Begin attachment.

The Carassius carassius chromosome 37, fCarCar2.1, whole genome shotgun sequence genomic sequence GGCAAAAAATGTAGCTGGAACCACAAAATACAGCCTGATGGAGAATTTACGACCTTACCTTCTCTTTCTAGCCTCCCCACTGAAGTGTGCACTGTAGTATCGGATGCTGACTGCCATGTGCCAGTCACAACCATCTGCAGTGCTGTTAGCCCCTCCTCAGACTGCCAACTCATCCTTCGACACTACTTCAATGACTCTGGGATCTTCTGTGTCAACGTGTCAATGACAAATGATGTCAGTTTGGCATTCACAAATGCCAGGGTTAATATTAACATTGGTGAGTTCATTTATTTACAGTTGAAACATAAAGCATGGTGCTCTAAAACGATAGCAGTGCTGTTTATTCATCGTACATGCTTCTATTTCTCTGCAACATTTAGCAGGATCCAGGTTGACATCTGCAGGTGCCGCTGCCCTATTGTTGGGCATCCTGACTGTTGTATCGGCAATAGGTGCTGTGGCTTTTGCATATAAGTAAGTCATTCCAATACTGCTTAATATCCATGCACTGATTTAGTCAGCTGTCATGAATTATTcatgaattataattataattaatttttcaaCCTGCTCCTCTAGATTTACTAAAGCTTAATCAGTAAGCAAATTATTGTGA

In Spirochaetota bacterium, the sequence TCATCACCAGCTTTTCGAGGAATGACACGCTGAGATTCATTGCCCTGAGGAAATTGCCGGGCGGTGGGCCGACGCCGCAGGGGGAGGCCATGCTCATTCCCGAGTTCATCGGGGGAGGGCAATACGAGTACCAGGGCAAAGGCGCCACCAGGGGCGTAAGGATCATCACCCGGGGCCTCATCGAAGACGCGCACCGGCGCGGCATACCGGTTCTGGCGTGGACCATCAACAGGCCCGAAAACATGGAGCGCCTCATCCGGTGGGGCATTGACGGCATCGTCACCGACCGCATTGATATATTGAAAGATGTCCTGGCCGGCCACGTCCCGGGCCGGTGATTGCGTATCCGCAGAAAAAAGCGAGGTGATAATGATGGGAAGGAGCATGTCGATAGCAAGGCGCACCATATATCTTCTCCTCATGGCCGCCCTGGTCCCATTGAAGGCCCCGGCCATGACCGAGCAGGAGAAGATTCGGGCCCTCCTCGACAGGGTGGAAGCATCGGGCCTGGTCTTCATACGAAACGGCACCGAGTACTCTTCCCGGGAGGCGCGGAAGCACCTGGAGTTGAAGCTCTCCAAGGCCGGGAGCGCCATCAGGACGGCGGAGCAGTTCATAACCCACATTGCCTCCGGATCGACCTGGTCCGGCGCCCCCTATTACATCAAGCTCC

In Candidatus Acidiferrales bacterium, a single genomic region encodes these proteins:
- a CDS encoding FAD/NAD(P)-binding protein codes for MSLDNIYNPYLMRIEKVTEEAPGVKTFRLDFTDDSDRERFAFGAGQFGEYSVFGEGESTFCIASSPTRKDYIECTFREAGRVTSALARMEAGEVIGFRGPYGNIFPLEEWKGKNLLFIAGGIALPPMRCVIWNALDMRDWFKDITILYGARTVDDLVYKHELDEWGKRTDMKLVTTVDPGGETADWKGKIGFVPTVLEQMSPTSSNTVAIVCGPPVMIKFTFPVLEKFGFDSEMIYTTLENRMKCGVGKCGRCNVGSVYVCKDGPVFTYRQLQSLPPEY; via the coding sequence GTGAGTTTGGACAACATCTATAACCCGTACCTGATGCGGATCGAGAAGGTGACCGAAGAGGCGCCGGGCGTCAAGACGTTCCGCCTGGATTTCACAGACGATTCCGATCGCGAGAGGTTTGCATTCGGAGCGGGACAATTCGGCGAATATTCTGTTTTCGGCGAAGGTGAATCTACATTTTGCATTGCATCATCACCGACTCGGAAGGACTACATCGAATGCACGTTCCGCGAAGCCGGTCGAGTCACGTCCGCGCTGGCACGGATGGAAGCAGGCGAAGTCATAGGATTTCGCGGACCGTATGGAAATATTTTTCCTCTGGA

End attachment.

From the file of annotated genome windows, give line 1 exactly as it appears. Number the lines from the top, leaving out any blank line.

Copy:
The Carassius carassius chromosome 37, fCarCar2.1, whole genome shotgun sequence genomic sequence GGCAAAAAATGTAGCTGGAACCACAAAATACAGCCTGATGGAGAATTTACGACCTTACCTTCTCTTTCTAGCCTCCCCACTGAAGTGTGCACTGTAGTATCGGATGCTGACTGCCATGTGCCAGTCACAACCATCTGCAGTGCTGTTAGCCCCTCCTCAGACTGCCAACTCATCCTTCGACACTACTTCAATGACTCTGGGATCTTCTGTGTCAACGTGTCAATGACAAATGATGTCAGTTTGGCATTCACAAATGCCAGGGTTAATATTAACATTGGTGAGTTCATTTATTTACAGTTGAAACATAAAGCATGGTGCTCTAAAACGATAGCAGTGCTGTTTATTCATCGTACATGCTTCTATTTCTCTGCAACATTTAGCAGGATCCAGGTTGACATCTGCAGGTGCCGCTGCCCTATTGTTGGGCATCCTGACTGTTGTATCGGCAATAGGTGCTGTGGCTTTTGCATATAAGTAAGTCATTCCAATACTGCTTAATATCCATGCACTGATTTAGTCAGCTGTCATGAATTATTcatgaattataattataattaatttttcaaCCTGCTCCTCTAGATTTACTAAAGCTTAATCAGTAAGCAAATTATTGTGA